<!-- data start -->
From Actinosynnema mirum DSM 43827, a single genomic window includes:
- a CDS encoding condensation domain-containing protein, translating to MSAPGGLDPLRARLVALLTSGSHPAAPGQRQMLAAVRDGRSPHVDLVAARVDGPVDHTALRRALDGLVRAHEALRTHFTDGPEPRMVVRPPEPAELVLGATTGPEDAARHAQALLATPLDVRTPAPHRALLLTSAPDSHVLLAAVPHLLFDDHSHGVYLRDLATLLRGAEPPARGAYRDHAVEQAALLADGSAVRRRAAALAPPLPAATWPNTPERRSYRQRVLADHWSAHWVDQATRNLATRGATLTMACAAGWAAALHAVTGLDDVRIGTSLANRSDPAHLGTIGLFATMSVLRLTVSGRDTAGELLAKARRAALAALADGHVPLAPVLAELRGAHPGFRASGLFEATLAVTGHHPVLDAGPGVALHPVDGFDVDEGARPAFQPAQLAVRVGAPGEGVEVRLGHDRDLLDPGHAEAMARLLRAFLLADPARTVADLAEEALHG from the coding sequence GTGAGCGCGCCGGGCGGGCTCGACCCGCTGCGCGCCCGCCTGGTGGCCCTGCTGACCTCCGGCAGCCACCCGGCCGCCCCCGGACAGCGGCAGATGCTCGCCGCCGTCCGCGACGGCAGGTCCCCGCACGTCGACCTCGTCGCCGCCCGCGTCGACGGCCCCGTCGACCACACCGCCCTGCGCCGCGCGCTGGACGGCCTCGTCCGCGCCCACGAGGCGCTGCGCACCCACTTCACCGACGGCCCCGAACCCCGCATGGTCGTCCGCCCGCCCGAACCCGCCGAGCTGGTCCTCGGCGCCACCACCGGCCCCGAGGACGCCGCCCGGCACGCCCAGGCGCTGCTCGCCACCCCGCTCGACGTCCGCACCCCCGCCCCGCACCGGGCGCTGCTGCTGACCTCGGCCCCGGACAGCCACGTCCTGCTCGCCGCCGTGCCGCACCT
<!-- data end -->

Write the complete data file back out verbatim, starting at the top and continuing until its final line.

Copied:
From Actinosynnema mirum DSM 43827, a single genomic window includes:
- a CDS encoding condensation domain-containing protein, translating to MSAPGGLDPLRARLVALLTSGSHPAAPGQRQMLAAVRDGRSPHVDLVAARVDGPVDHTALRRALDGLVRAHEALRTHFTDGPEPRMVVRPPEPAELVLGATTGPEDAARHAQALLATPLDVRTPAPHRALLLTSAPDSHVLLAAVPHLLFDDHSHGVYLRDLATLLRGAEPPARGAYRDHAVEQAALLADGSAVRRRAAALAPPLPAATWPNTPERRSYRQRVLADHWSAHWVDQATRNLATRGATLTMACAAGWAAALHAVTGLDDVRIGTSLANRSDPAHLGTIGLFATMSVLRLTVSGRDTAGELLAKARRAALAALADGHVPLAPVLAELRGAHPGFRASGLFEATLAVTGHHPVLDAGPGVALHPVDGFDVDEGARPAFQPAQLAVRVGAPGEGVEVRLGHDRDLLDPGHAEAMARLLRAFLLADPARTVADLAEEALHG from the coding sequence GTGAGCGCGCCGGGCGGGCTCGACCCGCTGCGCGCCCGCCTGGTGGCCCTGCTGACCTCCGGCAGCCACCCGGCCGCCCCCGGACAGCGGCAGATGCTCGCCGCCGTCCGCGACGGCAGGTCCCCGCACGTCGACCTCGTCGCCGCCCGCGTCGACGGCCCCGTCGACCACACCGCCCTGCGCCGCGCGCTGGACGGCCTCGTCCGCGCCCACGAGGCGCTGCGCACCCACTTCACCGACGGCCCCGAACCCCGCATGGTCGTCCGCCCGCCCGAACCCGCCGAGCTGGTCCTCGGCGCCACCACCGGCCCCGAGGACGCCGCCCGGCACGCCCAGGCGCTGCTCGCCACCCCGCTCGACGTCCGCACCCCCGCCCCGCACCGGGCGCTGCTGCTGACCTCGGCCCCGGACAGCCACGTCCTGCTCGCCGCCGTGCCGCACCT